Perl 7 FAQ
last updated 2021-05-17
Is Perl 7 coming?
It is the current plan that this version number will be used for Perl at some point in the future.
When is Perl 7 coming?
Unclear. We (the Perl community) have to figure out what it will be first.
"The plan remains that there will be a Perl 7 bump, but not immediately after 5.34.0 is released. We want to make it “good value” - to have clearly communicable improvements. We don’t think that we can deliver on that in 12 months." - Perl Steering Council, 2021-05-06
Will Perl 7 enable strict and warnings by default?
"The way forward for Perl providing a better baseline is via the
use v mechanism." - Perl Steering Council, 2021-04-11
"We want to move the language forwards more quickly than we have been, but we'll be sticking with the yearly release schedule, and every year's release should be a safe candidate for /usr/bin/perl." - Neil Bowers, 2021-05-16
This means that the current plan is not to change the defaults, but for a baseline of strict and warnings to be applied by a declaration like use 7.
Will Perl 7 enable signatures by default?
Will Perl 7 add a core object system (Cor)?
Probably not; the Cor project is still in the design proposal phase, though it could be added to Perl as an opt-in feature whenever it is ready.
Will Perl 7 enable/disable/add/remove X?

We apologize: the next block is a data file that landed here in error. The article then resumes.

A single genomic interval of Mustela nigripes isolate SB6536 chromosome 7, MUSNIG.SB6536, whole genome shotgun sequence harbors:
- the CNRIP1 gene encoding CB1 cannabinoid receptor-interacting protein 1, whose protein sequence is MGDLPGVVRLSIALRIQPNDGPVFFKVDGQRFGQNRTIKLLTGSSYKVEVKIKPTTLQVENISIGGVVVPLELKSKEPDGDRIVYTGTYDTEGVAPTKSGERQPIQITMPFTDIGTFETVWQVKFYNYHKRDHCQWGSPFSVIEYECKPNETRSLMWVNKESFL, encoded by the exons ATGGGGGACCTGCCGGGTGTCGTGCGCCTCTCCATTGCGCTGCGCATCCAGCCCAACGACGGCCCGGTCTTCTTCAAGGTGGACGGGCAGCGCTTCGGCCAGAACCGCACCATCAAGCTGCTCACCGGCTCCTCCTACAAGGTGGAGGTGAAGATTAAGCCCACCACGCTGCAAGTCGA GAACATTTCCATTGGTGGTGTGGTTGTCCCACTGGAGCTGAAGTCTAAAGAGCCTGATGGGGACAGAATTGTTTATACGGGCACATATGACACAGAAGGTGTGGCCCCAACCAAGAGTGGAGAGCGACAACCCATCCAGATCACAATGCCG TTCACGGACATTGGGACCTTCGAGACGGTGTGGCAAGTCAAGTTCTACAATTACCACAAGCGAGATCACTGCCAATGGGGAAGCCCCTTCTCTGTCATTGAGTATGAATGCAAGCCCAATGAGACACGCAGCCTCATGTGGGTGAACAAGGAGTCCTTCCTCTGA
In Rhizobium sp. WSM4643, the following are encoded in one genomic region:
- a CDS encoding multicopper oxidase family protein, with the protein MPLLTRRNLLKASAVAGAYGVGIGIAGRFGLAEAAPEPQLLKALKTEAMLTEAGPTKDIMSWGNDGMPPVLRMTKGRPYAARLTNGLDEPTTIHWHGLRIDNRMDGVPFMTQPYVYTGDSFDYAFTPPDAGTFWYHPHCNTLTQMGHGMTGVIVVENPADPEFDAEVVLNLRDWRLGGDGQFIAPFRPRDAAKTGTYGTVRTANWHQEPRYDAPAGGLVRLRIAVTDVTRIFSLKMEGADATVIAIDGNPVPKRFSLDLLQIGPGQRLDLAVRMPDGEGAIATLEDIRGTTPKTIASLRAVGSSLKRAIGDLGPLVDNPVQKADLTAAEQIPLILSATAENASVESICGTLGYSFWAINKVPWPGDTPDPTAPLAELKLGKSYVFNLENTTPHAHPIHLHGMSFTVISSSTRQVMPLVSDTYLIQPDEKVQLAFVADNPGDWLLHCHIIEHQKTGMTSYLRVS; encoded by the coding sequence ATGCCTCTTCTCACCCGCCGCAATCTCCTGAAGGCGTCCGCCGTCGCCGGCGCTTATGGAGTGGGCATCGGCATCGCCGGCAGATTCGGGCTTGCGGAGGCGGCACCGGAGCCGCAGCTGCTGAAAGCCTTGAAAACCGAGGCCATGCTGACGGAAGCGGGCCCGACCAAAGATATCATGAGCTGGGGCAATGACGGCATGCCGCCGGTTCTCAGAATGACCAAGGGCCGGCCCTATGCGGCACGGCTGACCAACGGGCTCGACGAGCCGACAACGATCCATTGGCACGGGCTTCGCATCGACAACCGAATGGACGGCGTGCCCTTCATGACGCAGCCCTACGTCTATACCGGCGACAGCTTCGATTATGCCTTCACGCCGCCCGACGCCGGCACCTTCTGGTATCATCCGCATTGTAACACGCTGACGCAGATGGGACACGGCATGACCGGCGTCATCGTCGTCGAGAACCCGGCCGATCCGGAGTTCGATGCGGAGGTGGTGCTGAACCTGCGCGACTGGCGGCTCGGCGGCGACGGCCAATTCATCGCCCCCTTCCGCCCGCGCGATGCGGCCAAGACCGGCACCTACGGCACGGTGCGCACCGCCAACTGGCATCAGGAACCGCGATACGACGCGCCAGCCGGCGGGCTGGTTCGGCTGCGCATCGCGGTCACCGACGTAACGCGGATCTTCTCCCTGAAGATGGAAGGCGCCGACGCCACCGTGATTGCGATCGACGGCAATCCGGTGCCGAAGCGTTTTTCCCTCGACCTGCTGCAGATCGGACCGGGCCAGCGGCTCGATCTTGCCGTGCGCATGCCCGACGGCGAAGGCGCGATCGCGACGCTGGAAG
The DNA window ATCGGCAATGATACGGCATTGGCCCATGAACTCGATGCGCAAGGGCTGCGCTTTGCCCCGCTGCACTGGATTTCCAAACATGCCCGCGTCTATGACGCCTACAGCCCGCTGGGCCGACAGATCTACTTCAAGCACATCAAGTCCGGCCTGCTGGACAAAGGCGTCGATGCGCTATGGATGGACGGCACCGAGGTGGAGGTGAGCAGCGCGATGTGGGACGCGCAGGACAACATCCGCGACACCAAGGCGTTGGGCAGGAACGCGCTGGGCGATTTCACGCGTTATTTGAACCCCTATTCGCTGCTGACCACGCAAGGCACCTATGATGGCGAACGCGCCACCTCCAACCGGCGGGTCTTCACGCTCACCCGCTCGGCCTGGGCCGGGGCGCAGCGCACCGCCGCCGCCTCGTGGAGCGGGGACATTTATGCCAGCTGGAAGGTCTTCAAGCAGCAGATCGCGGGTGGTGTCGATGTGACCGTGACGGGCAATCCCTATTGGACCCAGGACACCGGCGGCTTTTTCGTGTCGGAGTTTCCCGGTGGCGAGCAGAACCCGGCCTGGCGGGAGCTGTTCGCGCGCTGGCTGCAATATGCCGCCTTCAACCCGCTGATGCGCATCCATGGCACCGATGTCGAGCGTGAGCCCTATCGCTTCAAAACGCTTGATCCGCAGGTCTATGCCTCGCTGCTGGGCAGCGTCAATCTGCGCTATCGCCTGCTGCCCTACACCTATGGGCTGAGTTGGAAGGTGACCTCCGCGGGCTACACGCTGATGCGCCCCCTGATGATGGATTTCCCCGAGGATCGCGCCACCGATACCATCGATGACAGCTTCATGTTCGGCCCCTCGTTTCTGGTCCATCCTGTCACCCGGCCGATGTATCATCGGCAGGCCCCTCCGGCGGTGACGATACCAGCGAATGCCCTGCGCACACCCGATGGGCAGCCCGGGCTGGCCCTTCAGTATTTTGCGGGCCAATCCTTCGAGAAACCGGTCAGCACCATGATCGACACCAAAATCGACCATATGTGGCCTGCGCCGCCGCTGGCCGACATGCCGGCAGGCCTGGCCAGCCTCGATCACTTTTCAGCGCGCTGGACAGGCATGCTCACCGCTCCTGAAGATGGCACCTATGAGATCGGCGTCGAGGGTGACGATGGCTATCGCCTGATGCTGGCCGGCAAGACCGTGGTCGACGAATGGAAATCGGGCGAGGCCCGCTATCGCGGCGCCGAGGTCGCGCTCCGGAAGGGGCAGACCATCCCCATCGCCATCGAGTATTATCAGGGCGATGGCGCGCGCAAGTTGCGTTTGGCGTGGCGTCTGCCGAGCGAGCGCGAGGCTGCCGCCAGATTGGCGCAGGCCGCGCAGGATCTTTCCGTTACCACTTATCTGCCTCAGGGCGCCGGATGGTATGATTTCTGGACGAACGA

There are no concrete plans for any specific changes to default features. Perl has an existing standard process for adding and removing features and there are no plans to change this process.
The 7.0 feature bundle will be enabled by
use 7, and its specifics have not yet been decided.
What happened to the previously announced plans for Perl 7?
Perl is developed by a relatively small group of volunteers and grantees, and many of those vital contributors either did not agree with the initial proposal as announced by then-pumpking Sawyer X, or did not find it realistic. As such, the question of Perl governance authority was raised back in August stalling any further discussion on Perl 7, and this has been a long process shepherded by former pumpking Ricardo Signes, which has now reached a conclusion in late December.
How does the new Perl governance work?
A core team of those active in Perl development has elected a three-member steering council - Ricardo Signes (rjbs), Neil Bowers (neilb), and Sawyer X (who has since stepped down from PSC and core). This council governs according to the new perlgov constitution document roughly based on Python's PEP 13.
Dan Book (Grinnz, CPAN DBOOK), an invested Perl community member who has written his own opinions on the matter: